2. Speculative reporting was reduced. By this I mean where reporters overhear tidbits of information and fill in the rest with creative writing.

 

No one has “the right” to eavesdrop on another person’s or parties communications. For those that feel somehow that it is their duty to monitor the local law enforcement comms because they feel that will prevent some form of police corruption, Grab a brain.  Have you ever heard anything on your local comms that could even suggest this was going to happen?  If some officer was going to do something they shouldn’t, they are not going to disclose or discuss this on a radio channel that is most likely recorded.

 

If you were that paranoid, I would also think you would be in favor of secure comms.  Do you want all your neighbors hearing that the local police, fire or ems were dispatched to your home.  Oh what would the neighbors think? The gossip that could be started!

 

Secure comms protect everyone’s rights to privacy. The first responders and the general public whom they are serving. Does the scanning public need to know that you had a grease fire on your stove? Do they need to know that you fell off a ladder and broke your leg?  Do they need to know that a relative in your home is stressed out, and having anxiety issues?   Of course the scanning public doesn’t have a right to know these things.

 

As much as I have enjoyed monitoring, it is not my right to hear anything. I miss the comms and knowing what is going on around town. However I also realize that my fellow citizens have a right to their privacy as well.

 

Secure comms are here, face it, accept it and move on.

 

 

Ed


Re: crypto comm

Jerry Strahan
 

You wouldn't stream it to the public, yet you believe in police scanners?
Jerry 


On Mon, Nov 11, 2019 at 1:56 PM, KA9QJG
<KA9QJG@...> wrote:

Ed , Aman well said  , 0ver  60  yrs for Myself  scanning or tuning it was a Tube  regency  with a vibrator pwr supply LOL

 

Anyway since I am taking up Bandwidth I would like to Wish all  our Vets a Happy and Healthy Veterans Day  and Thanks  for their service and come back home safe

 

Don US Navy 63-69

 

https://en.wikipedia.org/wiki/Veterans_Day

 

 

 

Monday

,

November 11

Veterans Day 2019 in United States

 

 

 

Veterans Day (originally known as Armistice Day) is a federal holiday in the United States observed annually on November 11, for honoring military veterans, that is, persons who have served in the United States Armed Forces (and were discharged under conditions other than dishonorable)[1].[2] It coincides with other holidays including Armistice Day and Remembrance Day which are celebrated in other countries that mark the anniversary of the end of World War I. Major hostilities of World War I were formally ended at the 11th hour of the 11th day of the 11th month of 1918, when the Armistice with Germany went into effect. At the urging of major U.S. veteran organizations, Armistice Day was renamed Veterans Day in 1954.

Veterans Day is distinct from Memorial Day, a U.S. public holiday in May. Veterans Day celebrates the service of all U.S. military veterans, while Memorial Day honors those who have died while in military service.[3] There is another military holiday, Armed Forces Day, a minor U.S. remembrance that also occurs in May, which honors those currently serving in the U.S. military.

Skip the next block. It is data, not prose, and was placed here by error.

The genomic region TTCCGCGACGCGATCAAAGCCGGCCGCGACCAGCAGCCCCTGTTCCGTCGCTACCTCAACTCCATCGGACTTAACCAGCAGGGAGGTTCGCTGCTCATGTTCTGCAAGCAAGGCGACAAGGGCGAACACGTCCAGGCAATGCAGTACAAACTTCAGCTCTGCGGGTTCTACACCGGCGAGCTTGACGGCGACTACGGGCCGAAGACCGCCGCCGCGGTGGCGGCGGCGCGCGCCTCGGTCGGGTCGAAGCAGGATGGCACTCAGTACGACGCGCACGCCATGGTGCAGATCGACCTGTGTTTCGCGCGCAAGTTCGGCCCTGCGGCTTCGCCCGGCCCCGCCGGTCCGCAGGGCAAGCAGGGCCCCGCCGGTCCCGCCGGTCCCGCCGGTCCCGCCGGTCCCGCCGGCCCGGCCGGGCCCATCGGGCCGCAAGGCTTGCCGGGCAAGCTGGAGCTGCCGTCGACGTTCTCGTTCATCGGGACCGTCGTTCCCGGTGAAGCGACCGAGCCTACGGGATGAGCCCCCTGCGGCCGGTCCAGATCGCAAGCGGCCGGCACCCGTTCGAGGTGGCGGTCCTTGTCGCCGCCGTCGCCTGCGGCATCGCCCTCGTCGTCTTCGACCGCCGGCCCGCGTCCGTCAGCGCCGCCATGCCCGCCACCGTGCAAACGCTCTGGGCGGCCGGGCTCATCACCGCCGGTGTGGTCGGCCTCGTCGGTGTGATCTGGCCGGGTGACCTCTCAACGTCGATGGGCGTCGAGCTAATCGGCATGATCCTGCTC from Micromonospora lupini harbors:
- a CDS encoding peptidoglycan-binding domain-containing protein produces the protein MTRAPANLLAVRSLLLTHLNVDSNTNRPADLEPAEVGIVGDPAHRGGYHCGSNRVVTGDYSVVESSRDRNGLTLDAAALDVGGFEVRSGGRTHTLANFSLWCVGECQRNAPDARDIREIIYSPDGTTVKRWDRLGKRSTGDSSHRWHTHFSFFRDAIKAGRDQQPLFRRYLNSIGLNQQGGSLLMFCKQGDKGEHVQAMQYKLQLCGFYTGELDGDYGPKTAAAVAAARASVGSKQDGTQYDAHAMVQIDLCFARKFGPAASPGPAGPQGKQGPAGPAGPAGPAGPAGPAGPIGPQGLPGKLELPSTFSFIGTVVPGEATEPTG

From: main@Uniden.groups.io [mailto:main@Uniden.groups.io] On Behalf Of Don Curtis
Sent: Monday, November 11, 2019 1:45 PM
To: main@Uniden.groups.io; richardson_ed
Subject: Re: [Uniden] crypto comm

 

A big thumbs up. Ed!

 

Said very well. 

 

Don

 

On November 11, 2019 12:24:52 PM "richardson_ed" <ed_richardson@...> wrote:

I have been a radio hobbyist since the 1970’s. Started listening to scanners back in the old crystal days. I have seen the introduction of voice inversion systems followed by the Motorola DVP systems on the local police systems. Our local police service went full time encryption (DES-OFB and AES256) back in 2012.  When that happened, the media (and scanner hobbyists) switched to monitoring the EMS and Fire comms and learned of all the major police events that way.

 

In 2017, Police and Fire went full time encrypted. As the comms system admin for all three services, we noticed a few very important benefits.

  1. Media did not show up on scene right away allowing first responders to do their jobs without having to deal with the media and the public in those critical first moments.
  2. Speculative reporting was reduced. By this I mean where reporters overhear tidbits of information and fill in the rest with creative writing.

 

No one has “the right” to eavesdrop on another person’s or parties communications. For those that feel somehow that it is their duty to monitor the local law enforcement comms because they feel that will prevent some form of police corruption, Grab a brain.  Have you ever heard anything on your local comms that could even suggest this was going to happen?  If some officer was going to do something they shouldn’t, they are not going to disclose or discuss this on a radio channel that is most likely recorded.

 

If you were that paranoid, I would also think you would be in favor of secure comms.  Do you want all your neighbors hearing that the local police, fire or ems were dispatched to your home.  Oh what would the neighbors think? The gossip that could be started!

 

Secure comms protect everyone’s rights to privacy. The first responders and the general public whom they are serving. Does the scanning public need to know that you had a grease fire on your stove? Do they need to know that you fell off a ladder and broke your leg?  Do they need to know that a relative in your home is stressed out, and having anxiety issues?   Of course the scanning public doesn’t have a right to know these things.